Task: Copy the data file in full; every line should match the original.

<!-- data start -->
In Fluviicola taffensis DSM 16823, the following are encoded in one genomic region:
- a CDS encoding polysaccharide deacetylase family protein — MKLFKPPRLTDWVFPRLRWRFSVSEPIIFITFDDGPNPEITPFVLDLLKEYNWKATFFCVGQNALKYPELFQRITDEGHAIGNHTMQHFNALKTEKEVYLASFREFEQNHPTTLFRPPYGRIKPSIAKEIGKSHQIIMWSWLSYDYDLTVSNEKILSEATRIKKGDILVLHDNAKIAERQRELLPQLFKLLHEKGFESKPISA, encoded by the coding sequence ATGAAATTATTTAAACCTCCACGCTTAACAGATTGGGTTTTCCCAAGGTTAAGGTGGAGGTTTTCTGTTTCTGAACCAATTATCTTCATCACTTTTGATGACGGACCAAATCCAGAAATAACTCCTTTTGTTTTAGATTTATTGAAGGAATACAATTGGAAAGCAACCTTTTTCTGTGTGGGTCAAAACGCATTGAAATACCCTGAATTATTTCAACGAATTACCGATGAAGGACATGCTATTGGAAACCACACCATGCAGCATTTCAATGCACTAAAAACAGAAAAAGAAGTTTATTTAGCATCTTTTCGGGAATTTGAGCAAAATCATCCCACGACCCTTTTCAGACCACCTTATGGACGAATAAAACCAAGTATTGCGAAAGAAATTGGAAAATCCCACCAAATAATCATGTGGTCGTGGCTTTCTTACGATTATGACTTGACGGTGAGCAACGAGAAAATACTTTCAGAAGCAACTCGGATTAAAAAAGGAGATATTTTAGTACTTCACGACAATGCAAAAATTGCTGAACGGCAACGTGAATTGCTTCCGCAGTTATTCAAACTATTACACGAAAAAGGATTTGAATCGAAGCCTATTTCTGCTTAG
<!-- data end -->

In Fluviicola taffensis DSM 16823, the following are encoded in one genomic region:
- a CDS encoding polysaccharide deacetylase family protein — MKLFKPPRLTDWVFPRLRWRFSVSEPIIFITFDDGPNPEITPFVLDLLKEYNWKATFFCVGQNALKYPELFQRITDEGHAIGNHTMQHFNALKTEKEVYLASFREFEQNHPTTLFRPPYGRIKPSIAKEIGKSHQIIMWSWLSYDYDLTVSNEKILSEATRIKKGDILVLHDNAKIAERQRELLPQLFKLLHEKGFESKPISA, encoded by the coding sequence ATGAAATTATTTAAACCTCCACGCTTAACAGATTGGGTTTTCCCAAGGTTAAGGTGGAGGTTTTCTGTTTCTGAACCAATTATCTTCATCACTTTTGATGACGGACCAAATCCAGAAATAACTCCTTTTGTTTTAGATTTATTGAAGGAATACAATTGGAAAGCAACCTTTTTCTGTGTGGGTCAAAACGCATTGAAATACCCTGAATTATTTCAACGAATTACCGATGAAGGACATGCTATTGGAAACCACACCATGCAGCATTTCAATGCACTAAAAACAGAAAAAGAAGTTTATTTAGCATCTTTTCGGGAATTTGAGCAAAATCATCCCACGACCCTTTTCAGACCACCTTATGGACGAATAAAACCAAGTATTGCGAAAGAAATTGGAAAATCCCACCAAATAATCATGTGGTCGTGGCTTTCTTACGATTATGACTTGACGGTGAGCAACGAGAAAATACTTTCAGAAGCAACTCGGATTAAAAAAGGAGATATTTTAGTACTTCACGACAATGCAAAAATTGCTGAACGGCAACGTGAATTGCTTCCGCAGTTATTCAAACTATTACACGAAAAAGGATTTGAATCGAAGCCTATTTCTGCTTAG